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Conclusions and Recommendations The committee's mission was basically to assist the Office of Surface Mining Reclamation and Enforcement (OSM) concerning interpretation of the term "ground water recharge capacity" in the context of the Surface Mining Control and Reclamation Act of 1977 and to advise OSM in regard to its estimation or assessment before and after mining. The committee expresses the results of its deliberations in terms of the following several sets of conclusions and recommendations that correspond generally to the items of its charge, outlined in the Preface. These conclusions and recommendations are of three general types: (1) those that should clarify the meaning of the term "ground water recharge capacity"; (2) those that should provide operational guidance to the OSM and their constituents; and (3) those concerning research and development that may produce more long-term and general benefits to the evaluation of the hydrologic functions of surface-mined areas in the future. GROUND WATER RECHARGE CAPACITY INTERPRETED CONCLUSION: "Ground water recharge capacity"~has no clear -95-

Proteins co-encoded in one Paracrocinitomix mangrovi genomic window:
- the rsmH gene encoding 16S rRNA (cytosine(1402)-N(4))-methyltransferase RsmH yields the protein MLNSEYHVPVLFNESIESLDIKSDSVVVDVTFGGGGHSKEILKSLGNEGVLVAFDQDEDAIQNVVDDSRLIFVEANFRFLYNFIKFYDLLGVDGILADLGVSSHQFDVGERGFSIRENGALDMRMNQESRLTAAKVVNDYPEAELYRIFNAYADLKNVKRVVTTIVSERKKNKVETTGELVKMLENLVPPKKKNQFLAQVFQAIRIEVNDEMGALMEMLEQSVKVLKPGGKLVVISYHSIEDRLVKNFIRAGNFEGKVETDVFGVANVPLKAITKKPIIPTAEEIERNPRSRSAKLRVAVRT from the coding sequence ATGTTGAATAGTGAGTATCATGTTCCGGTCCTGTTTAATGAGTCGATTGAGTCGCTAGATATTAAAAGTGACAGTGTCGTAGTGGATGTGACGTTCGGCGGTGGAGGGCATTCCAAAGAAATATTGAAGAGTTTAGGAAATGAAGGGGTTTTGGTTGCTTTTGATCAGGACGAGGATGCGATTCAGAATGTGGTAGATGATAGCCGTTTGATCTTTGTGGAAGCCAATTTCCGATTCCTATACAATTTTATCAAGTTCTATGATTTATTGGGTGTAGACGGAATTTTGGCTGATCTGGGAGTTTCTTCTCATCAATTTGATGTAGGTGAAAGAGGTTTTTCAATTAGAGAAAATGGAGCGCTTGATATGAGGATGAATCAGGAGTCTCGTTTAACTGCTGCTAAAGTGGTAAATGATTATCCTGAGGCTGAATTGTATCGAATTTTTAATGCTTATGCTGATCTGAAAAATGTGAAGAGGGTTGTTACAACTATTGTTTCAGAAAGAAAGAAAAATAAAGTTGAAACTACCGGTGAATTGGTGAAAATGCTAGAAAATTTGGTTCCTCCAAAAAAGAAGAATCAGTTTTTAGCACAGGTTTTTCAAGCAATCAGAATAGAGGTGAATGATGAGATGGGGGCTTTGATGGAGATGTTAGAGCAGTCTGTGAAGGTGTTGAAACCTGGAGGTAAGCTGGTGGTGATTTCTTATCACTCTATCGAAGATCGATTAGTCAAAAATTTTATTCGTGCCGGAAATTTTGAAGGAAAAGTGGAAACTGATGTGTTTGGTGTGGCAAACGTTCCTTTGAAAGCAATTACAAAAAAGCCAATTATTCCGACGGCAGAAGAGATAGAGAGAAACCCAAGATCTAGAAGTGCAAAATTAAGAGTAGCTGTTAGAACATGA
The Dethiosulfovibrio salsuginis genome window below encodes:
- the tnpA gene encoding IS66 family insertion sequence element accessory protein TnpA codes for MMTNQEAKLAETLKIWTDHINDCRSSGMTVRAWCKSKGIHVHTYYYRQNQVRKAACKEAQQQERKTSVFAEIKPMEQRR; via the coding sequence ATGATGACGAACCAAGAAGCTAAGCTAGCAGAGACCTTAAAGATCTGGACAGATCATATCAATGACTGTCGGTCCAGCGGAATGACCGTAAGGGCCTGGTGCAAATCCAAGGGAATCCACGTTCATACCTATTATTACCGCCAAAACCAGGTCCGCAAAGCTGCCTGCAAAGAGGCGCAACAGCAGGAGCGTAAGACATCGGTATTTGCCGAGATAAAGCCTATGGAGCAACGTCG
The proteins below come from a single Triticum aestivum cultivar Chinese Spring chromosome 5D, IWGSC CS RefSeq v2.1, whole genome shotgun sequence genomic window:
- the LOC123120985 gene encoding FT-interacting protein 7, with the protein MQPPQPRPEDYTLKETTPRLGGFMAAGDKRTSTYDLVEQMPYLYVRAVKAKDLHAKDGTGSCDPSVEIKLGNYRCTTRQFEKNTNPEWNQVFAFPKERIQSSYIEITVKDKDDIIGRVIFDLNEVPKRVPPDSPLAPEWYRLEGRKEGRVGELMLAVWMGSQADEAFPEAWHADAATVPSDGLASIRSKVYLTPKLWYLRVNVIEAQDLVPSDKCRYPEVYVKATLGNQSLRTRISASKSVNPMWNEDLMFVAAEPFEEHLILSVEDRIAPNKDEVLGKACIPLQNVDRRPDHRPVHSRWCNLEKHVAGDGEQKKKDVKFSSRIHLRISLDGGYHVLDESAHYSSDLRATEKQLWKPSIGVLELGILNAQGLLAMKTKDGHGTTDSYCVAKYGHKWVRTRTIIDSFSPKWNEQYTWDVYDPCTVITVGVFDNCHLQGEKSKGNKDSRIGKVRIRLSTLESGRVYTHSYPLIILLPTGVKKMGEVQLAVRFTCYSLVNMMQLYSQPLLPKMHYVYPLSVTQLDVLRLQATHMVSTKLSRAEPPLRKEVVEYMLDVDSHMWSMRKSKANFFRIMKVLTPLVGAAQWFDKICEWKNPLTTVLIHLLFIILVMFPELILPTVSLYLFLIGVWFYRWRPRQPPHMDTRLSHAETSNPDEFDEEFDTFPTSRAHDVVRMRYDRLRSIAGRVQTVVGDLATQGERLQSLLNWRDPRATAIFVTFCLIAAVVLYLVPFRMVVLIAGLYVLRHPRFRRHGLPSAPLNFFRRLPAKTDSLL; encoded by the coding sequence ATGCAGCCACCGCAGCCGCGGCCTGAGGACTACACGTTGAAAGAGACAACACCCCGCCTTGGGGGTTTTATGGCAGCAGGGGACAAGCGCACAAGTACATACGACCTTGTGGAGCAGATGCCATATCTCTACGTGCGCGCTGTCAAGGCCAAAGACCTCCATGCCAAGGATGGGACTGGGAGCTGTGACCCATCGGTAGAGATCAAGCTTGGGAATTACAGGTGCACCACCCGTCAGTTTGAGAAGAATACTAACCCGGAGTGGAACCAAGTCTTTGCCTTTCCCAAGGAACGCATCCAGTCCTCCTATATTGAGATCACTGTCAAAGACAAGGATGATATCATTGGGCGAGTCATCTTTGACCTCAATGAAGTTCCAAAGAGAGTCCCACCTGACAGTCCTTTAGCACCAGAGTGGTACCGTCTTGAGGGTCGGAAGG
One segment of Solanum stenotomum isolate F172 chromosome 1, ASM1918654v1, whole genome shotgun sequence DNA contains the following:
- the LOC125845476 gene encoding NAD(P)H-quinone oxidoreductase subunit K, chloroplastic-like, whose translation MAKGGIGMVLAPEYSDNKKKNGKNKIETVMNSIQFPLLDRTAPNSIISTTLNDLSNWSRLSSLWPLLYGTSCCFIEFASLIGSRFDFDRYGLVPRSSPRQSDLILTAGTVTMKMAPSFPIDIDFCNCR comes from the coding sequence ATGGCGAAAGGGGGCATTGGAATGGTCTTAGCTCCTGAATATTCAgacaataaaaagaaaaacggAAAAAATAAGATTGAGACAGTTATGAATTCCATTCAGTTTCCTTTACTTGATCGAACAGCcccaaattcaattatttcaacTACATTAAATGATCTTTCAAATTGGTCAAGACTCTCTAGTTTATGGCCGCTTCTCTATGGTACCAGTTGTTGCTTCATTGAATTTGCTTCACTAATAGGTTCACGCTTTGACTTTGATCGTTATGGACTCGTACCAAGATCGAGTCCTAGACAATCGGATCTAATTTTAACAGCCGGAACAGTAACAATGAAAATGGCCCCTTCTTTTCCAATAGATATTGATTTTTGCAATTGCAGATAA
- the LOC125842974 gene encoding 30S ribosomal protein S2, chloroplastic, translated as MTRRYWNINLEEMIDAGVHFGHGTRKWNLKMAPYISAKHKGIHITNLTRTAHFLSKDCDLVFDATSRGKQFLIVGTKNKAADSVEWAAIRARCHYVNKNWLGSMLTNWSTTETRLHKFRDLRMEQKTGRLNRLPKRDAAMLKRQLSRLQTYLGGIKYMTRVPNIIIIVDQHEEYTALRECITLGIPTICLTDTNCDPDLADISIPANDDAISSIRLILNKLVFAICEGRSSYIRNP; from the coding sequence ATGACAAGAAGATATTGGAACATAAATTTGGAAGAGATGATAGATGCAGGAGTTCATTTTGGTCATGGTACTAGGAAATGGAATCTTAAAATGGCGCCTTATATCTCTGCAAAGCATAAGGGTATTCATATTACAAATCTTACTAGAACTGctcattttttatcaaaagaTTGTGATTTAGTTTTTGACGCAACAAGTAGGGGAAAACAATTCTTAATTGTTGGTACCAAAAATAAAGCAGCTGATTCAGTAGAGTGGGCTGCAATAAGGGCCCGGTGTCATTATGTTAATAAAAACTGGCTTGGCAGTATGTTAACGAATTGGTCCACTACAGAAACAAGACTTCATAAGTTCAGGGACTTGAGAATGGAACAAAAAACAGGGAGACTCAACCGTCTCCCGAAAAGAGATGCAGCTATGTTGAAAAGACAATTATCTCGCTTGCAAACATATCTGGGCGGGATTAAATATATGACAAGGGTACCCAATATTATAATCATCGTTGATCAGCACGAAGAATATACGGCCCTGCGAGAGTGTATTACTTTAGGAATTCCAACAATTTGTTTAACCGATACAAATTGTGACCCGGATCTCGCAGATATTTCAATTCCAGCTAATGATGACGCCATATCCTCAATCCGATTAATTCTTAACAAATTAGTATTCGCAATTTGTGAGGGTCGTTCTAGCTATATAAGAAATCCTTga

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-96- scientific meaning. This committee's legal interpretation is that the term means ground water recharge capability, as concluded in Chapter 2. Again, this term has no scientific definition but is an indicator of the "ability of soils and underlying materials to allow precipitation and runoff to infiltrate and reach the zone of ." Notwithstanding the issue of definition, for reasons stated in Chapter 1 both terms ("capacity" and "capability") are nebulous and are poor indicators of actual ground water saturation " recharge. RECOMMENDATION: For the above reasons, the term "ground water recharge capacity" should be interpreted to mean ground water recharge, which is the movement of surface water to ground water or the addition of precipitation or surface water to ground water, the real issue of concern. The rates of this movement are controlled by precipitation, infiltration, surface and subsurface runoff, evapotranspiration, and site stratigraphy and structure. All of these parameters exhibit spatial and temporal variabilities, making accurate measurement of pre- and post-mining recharge rates for mine-scale areas difficult. HYDROLOGI C EVALUATIONS CONCLUSION: The several parameters relevant to ground water recharge can, in principle, be measured for a given point. However, spatial and temporal variabilities would require intensive instrumentation at high costs, and these variabilities and the uncertainty in measurement techniques would generally preclude accurate extrapolation to mine-scale areas. Nonpoint methods for estimating ground water recharge, made by hydrograph separation, tracer techniques, and regional water budgets, are also